However, these desirable properties come with a penalty. Traditional edge-constrained find-path algorithms propagate information along graph edges and constrain paths to be formed by graph edges. This constraint is artificial and causes the paths found by traditional edge-constrained find-path algorithms to be both longer and less realistic looking than the true shortest paths (that is, the shortest paths in the continuous environment). While this fact is well known by roboticists and video game developers two important questions remain: Question 1: How much longer can the paths found by traditional edge-constrained find-path algorithms be than the true shortest paths? Question 2: Can more sophisticated find-path algorithms be developed that find shorter and more realistic looking paths than traditional edge-constrained find-path algorithms, while maintaining the desirable properties of traditional edge-constrained find-path algorithms? This dissertation addresses these two questions and therefore our hypotheses are as follows: Hypothesis 1: Analytical bounds can be introduced which compare the lengths of the paths found by traditional edge-constrained find-path algorithms on certain types of graphs with the lengths of the true shortest paths. Hypothesis 2: A new class of any-angle find-path algorithms, that propagate information along graph edges, without constraining paths to be formed by graph edges, can be used to quickly find paths that are shorter than the paths found by traditional edge-constrained find-path algorithms, while maintaining the Simplicity and Generality Properties of traditional edge-constrained find-path algorithms.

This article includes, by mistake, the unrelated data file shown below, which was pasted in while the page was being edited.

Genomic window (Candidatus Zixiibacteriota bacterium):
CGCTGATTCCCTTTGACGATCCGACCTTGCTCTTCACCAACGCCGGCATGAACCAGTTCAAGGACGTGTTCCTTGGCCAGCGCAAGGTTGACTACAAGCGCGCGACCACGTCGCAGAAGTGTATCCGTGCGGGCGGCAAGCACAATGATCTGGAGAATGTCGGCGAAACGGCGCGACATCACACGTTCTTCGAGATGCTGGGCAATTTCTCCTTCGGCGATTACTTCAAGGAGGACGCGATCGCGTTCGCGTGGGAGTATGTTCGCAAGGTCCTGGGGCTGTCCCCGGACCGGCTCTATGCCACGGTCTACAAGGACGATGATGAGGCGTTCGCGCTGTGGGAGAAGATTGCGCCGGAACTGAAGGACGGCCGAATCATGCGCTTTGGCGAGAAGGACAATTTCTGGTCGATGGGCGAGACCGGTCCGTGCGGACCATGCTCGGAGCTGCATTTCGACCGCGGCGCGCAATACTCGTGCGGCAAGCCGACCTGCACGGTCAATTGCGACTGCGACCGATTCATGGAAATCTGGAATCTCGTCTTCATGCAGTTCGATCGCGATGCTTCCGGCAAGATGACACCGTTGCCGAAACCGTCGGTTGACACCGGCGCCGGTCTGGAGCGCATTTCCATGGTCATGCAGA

To validate Hypothesis 1, we introduce a comprehensive set of eight new analytical bounds which compare the lengths of the paths found by traditional edge-constrained find-path algorithms on grid graphs constructed from 2D and 3D regular grids with the lengths of the true shortest paths.

To validate Hypothesis 2, we introduce a new class of any-angle find-path algorithms that propagate information along graph edges (to achieve a short runtime) without constraining paths to be formed by graph edges (to find any-angle paths). We introduce new members to this class and evaluate each member in one of three types of continuous environments, namely continuous 2D environments in which agents have complete knowledge of the environment (known 2D environments), continuous 3D environments in which agents have complete knowledge of the environment (known 3D environments), and continuous 2D environments in which agents do not have complete knowledge of the environment (unknown 2D environments). Specifically, we introduce Basic Theta*, Lazy Theta* and Incremental Phi* and evaluate them in known 2D environments, known 3D environments and unknown 2D environments, respectively, using the Simplicity, Efficiency and Generality Properties as our evaluation criteria. Basic Theta* and Lazy Theta* satisfy the Simplicity and Generality Properties and provide a good tradeoff with respect to the runtime of the search and the length of the resulting path (Efficiency Property). Incremental Phi* satisfies the Simplicity Property and provides a good tradeoff with respect to the runtime of the search and the length of the resulting path (Efficiency Property).